In FIG. 4 there is schematically depicted an end view of an alternate embodiment of a laminate of the present invention generally designated by the reference numeral 70. The laminate 70 of FIG. 4 is of similar construction of the laminate of FIG. 3 and comprises a first synthetic resinous foam insulating body 71, a second synthetic resinous body 72 disposed in generally face-to-face relationship with the body 71. First and second reinforcement scrims 73 and 74 are disposed in a region of a heat weld between the bodies 71 and 72. A cold side reinforcement scrim 75 is bonded to the body 71 remote from the reinforcement scrims 73 and 74. The vapor-impermeable face 76 is affixed to the body 72 at a location generally adjacent the reinforcement scrims 73 and 74 and remote from the scrim 75. Vapor-impermeable skin 76 is of generally similar construction to the skin 65 of FIG. 3. A first filamentary reinforcement 77 is disposed within the foam body 72 adjacent one edge of the body 72 and the skin 76. Beneficially, the filamentary reinforcement 77 is glass fiber roving, cord or a metal wire, for example, steel wire. Such a reinforcement is readily incorporated during the laminating step by carrying along the filamentary reinforcement such as that dispensed from the supply means 16 of FIG. 1 and continuously heat laminating in the desired locations. Optionally, such filamentary reinforcement can be preheated by hot gas such as hot air or radiant heat prior to entering the laminating nip or pressure zone. Similar reinforcement 78 is disposed at the opposite edge of portion 72 generally adjacent the skin 46. For additional filamentary reinforcement, elements 79, 81, 82 and 83 are disposed with reinforcements 79 and 81 generally adjacent one edge of the laminate 70 and reinforcements 82 and 83 adjacent the opposite edge. The filamentary reinforcements 79, 81, 82 and 83 are disposed generally adjacent the reinforcements or scrims 73 and 74. Although six filamentary reinforcements are depicted in the laminate 70 of FIG. 4, for many applications the laminate is substantially improved in handling characteristics by the addition of one or more reinforcements. The size and location of the filamentary reinforcements is dependent on the treatment of the laminate before and after being installed in its permanent location as an insulating member. If the laminates are to be installed in an equatorial position of a spherical tank and the radius of curvature through which the laminate will be bent is large, the reinforcement filaments are not necessary. If, however, due to the presence of the existing structure the laminate must undergo substantial bending such as they may receive as the spiral turns approach the polar regions of a spherical vessel, reinforcements such as 77, 79 and 81 can be highly desirable to prevent rupture or spreading of the compressed butt-joints between adjacent foam bodies. If the laminate in reaching its final destination must be first bent in one direction about a relatively short radius and subsequently bent in the opposite direction about a similarly short radius, the reinforcements 78, 81, 82 and 83 would be employed in tension for one bend while the reinforcements 77, 79 and 81 for the bending in the opposite direction are employed. Thus, the selection of the particular filamentary reinforcement used is dependent on the particular stresses at any particular laminate which would be required to withstand in handling and/or service. Beneficially, the laminate of the FIG. 4 employs two reinforcement members or scrims 73 and 74. The use of two reinforcement members simplifies the lamination procedure in that each side of the laminating platen or heat sealing platen such as the platen 23 of FIGS. 1 and 2 may be maintained at generally identical temperatures and the amount of melting or softening of the foam on the portions 71 and 72 is substantially equal.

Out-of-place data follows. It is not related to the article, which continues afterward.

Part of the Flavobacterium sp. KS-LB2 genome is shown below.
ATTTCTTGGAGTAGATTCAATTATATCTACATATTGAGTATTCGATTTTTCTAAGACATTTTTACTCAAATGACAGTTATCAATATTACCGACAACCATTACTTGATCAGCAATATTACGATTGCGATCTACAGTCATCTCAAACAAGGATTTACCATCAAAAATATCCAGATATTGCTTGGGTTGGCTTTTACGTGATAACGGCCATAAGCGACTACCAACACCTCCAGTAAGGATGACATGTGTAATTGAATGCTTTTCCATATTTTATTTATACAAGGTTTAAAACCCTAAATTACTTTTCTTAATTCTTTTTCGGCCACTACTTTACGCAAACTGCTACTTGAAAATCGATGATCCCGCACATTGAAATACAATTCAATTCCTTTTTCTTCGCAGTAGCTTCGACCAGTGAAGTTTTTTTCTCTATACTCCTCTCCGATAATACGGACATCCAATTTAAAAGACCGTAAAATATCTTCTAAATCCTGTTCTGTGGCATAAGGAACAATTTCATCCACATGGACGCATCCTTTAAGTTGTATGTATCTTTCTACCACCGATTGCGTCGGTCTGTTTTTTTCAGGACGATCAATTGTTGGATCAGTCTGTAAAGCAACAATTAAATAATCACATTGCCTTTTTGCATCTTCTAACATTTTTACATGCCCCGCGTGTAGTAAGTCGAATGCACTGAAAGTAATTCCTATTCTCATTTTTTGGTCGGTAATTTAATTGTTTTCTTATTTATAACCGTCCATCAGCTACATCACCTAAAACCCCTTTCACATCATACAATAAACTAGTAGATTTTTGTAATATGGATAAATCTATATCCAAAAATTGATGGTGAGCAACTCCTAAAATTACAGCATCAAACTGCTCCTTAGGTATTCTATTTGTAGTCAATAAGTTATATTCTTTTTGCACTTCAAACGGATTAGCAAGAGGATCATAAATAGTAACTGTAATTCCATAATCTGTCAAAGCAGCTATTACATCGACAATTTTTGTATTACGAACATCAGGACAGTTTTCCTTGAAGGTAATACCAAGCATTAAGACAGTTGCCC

As is apparent from the foregoing specification, the present invention is susceptible of being embodied with various alterations and modifications which may differ particularly from those that have been described in the preceding specification and description. For this reason, it is to be fully understood that all of the foregoing is intended to be merely illustrative and is not to be construed or interpreted as being restrictive or otherwise limiting of the present invention, excepting as it is set forth and defined in the hereto-appended claims.
|Cited Patent||Filing date||Publication date||Applicant||Title|
|US3560315 *||Dec 28, 1967||Feb 2, 1971||Armstrong Cork Co||Monolithic flooring|
|US3591443 *||Sep 18, 1967||Jul 6, 1971||Johns Manville||Flexible core material in skin and core laminates|
|US3755063 *||Mar 9, 1970||Aug 28, 1973||Xox Corp||Thermoformable laminated structures|
|US3874983 *||Dec 17, 1973||Apr 1, 1975||Dow Chemical Co||Laminate construction|
|US3892899 *||Jul 19, 1973||Jul 1, 1975||Klein Paul P||Roof construction|
|FR1362035A *||Title not available|
|Citing Patent||Filing date||Publication date||Applicant||Title|
|US4518281 *||Dec 30, 1983||May 21, 1985||Coe Thomas J||Ice suppression mat|
|US5001005 *||Aug 17, 1990||Mar 19, 1991||Atlas Roofing Corporation||Structural laminates made with novel facing sheets|
|US5232745 *||Mar 1, 1991||Aug 3, 1993||Manville Corporation||Method of neutralizing acid containing compositions present in an insulation board|
|US6716520 *||Jul 3, 2001||Apr 6, 2004||Cook, Ii Elmer L.||Structural reflective insulating material for ducts and other purposes|
|US6757069 *||Mar 5, 2001||Jun 29, 2004||Northrop Grumman Corporation||Laser non-contact thickness measurement system|
|US20030007161 *||Mar 5, 2001||Jan 9, 2003||Bowles Dennis Lee||Laser non-contact thickness measurement system|
|EP0056878A1 *||Jan 23, 1981||Aug 4, 1982||The Dow Chemical Company||Method for laminating foam bodies including a reinforcing scrim|
|U.S. Classification||428/55, 428/71, 428/319.1, 156/157, 156/210|
|International Classification||B29C59/00, B32B5/18, B29C67/00, B32B37/00, B29C67/20, F17C13/00, B29C63/00|
|Cooperative Classification||Y10T428/24999, Y10T428/233, Y10T156/1025, Y10T428/183, F17C2223/0161, F17C2203/03, F17C13/001|